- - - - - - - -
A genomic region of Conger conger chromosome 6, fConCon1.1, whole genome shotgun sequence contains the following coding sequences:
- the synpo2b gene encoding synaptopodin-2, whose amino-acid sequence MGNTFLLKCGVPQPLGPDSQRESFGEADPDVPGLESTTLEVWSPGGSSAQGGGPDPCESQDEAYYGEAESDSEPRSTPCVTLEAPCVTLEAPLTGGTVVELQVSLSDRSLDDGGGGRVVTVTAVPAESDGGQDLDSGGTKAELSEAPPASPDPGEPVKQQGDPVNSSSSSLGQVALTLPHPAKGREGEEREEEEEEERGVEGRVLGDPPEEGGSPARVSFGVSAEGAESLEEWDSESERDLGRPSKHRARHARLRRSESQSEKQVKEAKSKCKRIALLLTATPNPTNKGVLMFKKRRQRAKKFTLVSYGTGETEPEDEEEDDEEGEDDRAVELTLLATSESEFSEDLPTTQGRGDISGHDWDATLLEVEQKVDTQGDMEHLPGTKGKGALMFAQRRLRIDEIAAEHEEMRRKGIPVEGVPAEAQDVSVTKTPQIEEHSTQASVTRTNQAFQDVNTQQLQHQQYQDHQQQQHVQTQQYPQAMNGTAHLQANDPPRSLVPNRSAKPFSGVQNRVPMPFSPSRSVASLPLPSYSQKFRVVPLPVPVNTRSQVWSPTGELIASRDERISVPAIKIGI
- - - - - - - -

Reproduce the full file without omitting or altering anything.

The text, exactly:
A genomic region of Conger conger chromosome 6, fConCon1.1, whole genome shotgun sequence contains the following coding sequences:
- the synpo2b gene encoding synaptopodin-2, whose amino-acid sequence MGNTFLLKCGVPQPLGPDSQRESFGEADPDVPGLESTTLEVWSPGGSSAQGGGPDPCESQDEAYYGEAESDSEPRSTPCVTLEAPCVTLEAPLTGGTVVELQVSLSDRSLDDGGGGRVVTVTAVPAESDGGQDLDSGGTKAELSEAPPASPDPGEPVKQQGDPVNSSSSSLGQVALTLPHPAKGREGEEREEEEEEERGVEGRVLGDPPEEGGSPARVSFGVSAEGAESLEEWDSESERDLGRPSKHRARHARLRRSESQSEKQVKEAKSKCKRIALLLTATPNPTNKGVLMFKKRRQRAKKFTLVSYGTGETEPEDEEEDDEEGEDDRAVELTLLATSESEFSEDLPTTQGRGDISGHDWDATLLEVEQKVDTQGDMEHLPGTKGKGALMFAQRRLRIDEIAAEHEEMRRKGIPVEGVPAEAQDVSVTKTPQIEEHSTQASVTRTNQAFQDVNTQQLQHQQYQDHQQQQHVQTQQYPQAMNGTAHLQANDPPRSLVPNRSAKPFSGVQNRVPMPFSPSRSVASLPLPSYSQKFRVVPLPVPVNTRSQVWSPTGELIASRDERISVPAIKIGI